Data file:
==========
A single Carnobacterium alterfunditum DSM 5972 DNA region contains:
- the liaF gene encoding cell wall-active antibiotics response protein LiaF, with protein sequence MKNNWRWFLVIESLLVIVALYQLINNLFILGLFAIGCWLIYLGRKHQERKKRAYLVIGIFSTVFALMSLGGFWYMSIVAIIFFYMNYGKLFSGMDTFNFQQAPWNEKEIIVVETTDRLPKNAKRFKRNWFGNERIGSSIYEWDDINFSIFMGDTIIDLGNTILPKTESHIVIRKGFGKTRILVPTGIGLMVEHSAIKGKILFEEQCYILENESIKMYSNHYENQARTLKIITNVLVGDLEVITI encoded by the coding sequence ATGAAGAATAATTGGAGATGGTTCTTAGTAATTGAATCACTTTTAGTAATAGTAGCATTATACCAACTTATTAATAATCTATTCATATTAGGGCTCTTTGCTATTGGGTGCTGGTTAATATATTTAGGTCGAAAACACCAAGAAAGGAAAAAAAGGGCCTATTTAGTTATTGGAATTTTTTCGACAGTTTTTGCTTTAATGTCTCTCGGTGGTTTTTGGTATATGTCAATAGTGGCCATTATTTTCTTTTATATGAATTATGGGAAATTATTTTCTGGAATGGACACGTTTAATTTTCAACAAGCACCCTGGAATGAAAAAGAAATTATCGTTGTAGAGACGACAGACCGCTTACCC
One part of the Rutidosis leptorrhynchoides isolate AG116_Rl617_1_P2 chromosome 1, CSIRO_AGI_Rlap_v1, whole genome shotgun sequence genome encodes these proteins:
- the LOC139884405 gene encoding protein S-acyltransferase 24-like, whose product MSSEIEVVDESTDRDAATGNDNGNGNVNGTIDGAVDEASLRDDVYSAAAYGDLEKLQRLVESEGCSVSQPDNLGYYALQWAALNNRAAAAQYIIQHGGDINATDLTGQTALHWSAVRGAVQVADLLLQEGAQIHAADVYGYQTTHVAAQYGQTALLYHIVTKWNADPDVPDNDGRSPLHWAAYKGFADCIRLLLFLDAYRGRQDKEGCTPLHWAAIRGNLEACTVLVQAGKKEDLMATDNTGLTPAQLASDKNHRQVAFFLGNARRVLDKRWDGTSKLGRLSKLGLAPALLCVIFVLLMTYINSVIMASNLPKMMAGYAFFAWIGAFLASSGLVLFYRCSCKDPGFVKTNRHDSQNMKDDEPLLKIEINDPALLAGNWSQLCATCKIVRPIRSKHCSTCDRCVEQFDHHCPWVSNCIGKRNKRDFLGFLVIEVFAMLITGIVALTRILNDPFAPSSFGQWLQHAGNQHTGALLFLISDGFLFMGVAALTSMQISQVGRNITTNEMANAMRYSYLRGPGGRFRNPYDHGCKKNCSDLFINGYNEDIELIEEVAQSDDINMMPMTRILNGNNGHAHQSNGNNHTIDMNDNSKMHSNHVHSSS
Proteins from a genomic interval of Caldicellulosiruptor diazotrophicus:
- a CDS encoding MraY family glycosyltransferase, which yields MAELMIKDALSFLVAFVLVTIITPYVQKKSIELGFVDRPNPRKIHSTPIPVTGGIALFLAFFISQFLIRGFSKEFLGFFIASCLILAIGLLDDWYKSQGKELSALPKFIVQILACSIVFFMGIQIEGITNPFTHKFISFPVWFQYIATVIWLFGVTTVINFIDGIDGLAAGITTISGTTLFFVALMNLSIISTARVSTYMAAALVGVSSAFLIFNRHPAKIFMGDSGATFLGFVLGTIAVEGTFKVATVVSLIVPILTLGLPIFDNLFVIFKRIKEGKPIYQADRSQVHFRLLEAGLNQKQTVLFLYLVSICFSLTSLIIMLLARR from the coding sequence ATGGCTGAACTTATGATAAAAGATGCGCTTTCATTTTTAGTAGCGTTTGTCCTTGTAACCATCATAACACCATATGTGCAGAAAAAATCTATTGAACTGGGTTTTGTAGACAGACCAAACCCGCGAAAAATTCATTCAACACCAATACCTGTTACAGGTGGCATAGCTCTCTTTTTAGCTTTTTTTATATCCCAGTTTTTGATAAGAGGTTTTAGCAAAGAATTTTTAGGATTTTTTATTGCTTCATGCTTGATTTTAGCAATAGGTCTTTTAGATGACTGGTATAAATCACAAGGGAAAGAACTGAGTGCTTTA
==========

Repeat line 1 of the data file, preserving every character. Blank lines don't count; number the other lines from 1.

A single Carnobacterium alterfunditum DSM 5972 DNA region contains: